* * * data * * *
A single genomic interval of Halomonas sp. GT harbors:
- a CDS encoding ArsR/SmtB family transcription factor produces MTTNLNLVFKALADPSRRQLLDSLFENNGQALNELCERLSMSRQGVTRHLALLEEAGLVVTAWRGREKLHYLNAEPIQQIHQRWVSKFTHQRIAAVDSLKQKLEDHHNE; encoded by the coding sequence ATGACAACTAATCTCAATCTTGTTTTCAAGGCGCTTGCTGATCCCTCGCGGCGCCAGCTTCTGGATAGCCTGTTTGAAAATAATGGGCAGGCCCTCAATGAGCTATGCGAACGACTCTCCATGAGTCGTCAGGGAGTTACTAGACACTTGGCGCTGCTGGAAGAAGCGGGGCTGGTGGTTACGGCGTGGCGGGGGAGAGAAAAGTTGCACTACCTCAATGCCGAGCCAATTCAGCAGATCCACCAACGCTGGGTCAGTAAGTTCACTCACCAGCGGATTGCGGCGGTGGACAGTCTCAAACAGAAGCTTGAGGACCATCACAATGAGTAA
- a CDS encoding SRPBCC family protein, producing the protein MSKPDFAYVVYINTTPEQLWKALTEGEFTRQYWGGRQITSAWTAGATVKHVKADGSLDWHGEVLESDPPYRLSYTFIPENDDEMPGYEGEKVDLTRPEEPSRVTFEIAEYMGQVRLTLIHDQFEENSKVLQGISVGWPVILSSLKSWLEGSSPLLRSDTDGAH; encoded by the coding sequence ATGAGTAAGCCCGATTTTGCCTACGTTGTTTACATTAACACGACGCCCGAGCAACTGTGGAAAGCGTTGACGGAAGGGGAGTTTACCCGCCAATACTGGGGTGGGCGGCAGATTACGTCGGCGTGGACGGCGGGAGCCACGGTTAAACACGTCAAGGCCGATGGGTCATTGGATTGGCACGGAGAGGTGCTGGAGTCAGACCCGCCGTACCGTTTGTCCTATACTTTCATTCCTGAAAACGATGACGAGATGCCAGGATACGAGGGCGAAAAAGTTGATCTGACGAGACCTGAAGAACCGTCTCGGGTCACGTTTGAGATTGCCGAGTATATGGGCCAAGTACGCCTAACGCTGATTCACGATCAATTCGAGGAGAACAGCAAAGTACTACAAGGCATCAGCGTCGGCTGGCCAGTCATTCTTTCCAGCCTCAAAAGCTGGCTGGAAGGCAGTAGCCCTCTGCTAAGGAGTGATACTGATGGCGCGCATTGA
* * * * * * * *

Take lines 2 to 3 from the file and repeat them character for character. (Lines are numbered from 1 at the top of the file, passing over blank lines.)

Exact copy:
- a CDS encoding ArsR/SmtB family transcription factor produces MTTNLNLVFKALADPSRRQLLDSLFENNGQALNELCERLSMSRQGVTRHLALLEEAGLVVTAWRGREKLHYLNAEPIQQIHQRWVSKFTHQRIAAVDSLKQKLEDHHNE; encoded by the coding sequence ATGACAACTAATCTCAATCTTGTTTTCAAGGCGCTTGCTGATCCCTCGCGGCGCCAGCTTCTGGATAGCCTGTTTGAAAATAATGGGCAGGCCCTCAATGAGCTATGCGAACGACTCTCCATGAGTCGTCAGGGAGTTACTAGACACTTGGCGCTGCTGGAAGAAGCGGGGCTGGTGGTTACGGCGTGGCGGGGGAGAGAAAAGTTGCACTACCTCAATGCCGAGCCAATTCAGCAGATCCACCAACGCTGGGTCAGTAAGTTCACTCACCAGCGGATTGCGGCGGTGGACAGTCTCAAACAGAAGCTTGAGGACCATCACAATGAGTAA
- a CDS encoding SRPBCC family protein, producing the protein MSKPDFAYVVYINTTPEQLWKALTEGEFTRQYWGGRQITSAWTAGATVKHVKADGSLDWHGEVLESDPPYRLSYTFIPENDDEMPGYEGEKVDLTRPEEPSRVTFEIAEYMGQVRLTLIHDQFEENSKVLQGISVGWPVILSSLKSWLEGSSPLLRSDTDGAH; encoded by the coding sequence ATGAGTAAGCCCGATTTTGCCTACGTTGTTTACATTAACACGACGCCCGAGCAACTGTGGAAAGCGTTGACGGAAGGGGAGTTTACCCGCCAATACTGGGGTGGGCGGCAGATTACGTCGGCGTGGACGGCGGGAGCCACGGTTAAACACGTCAAGGCCGATGGGTCATTGGATTGGCACGGAGAGGTGCTGGAGTCAGACCCGCCGTACCGTTTGTCCTATACTTTCATTCCTGAAAACGATGACGAGATGCCAGGATACGAGGGCGAAAAAGTTGATCTGACGAGACCTGAAGAACCGTCTCGGGTCACGTTTGAGATTGCCGAGTATATGGGCCAAGTACGCCTAACGCTGATTCACGATCAATTCGAGGAGAACAGCAAAGTACTACAAGGCATCAGCGTCGGCTGGCCAGTCATTCTTTCCAGCCTCAAAAGCTGGCTGGAAGGCAGTAGCCCTCTGCTAAGGAGTGATACTGATGGCGCGCATTGA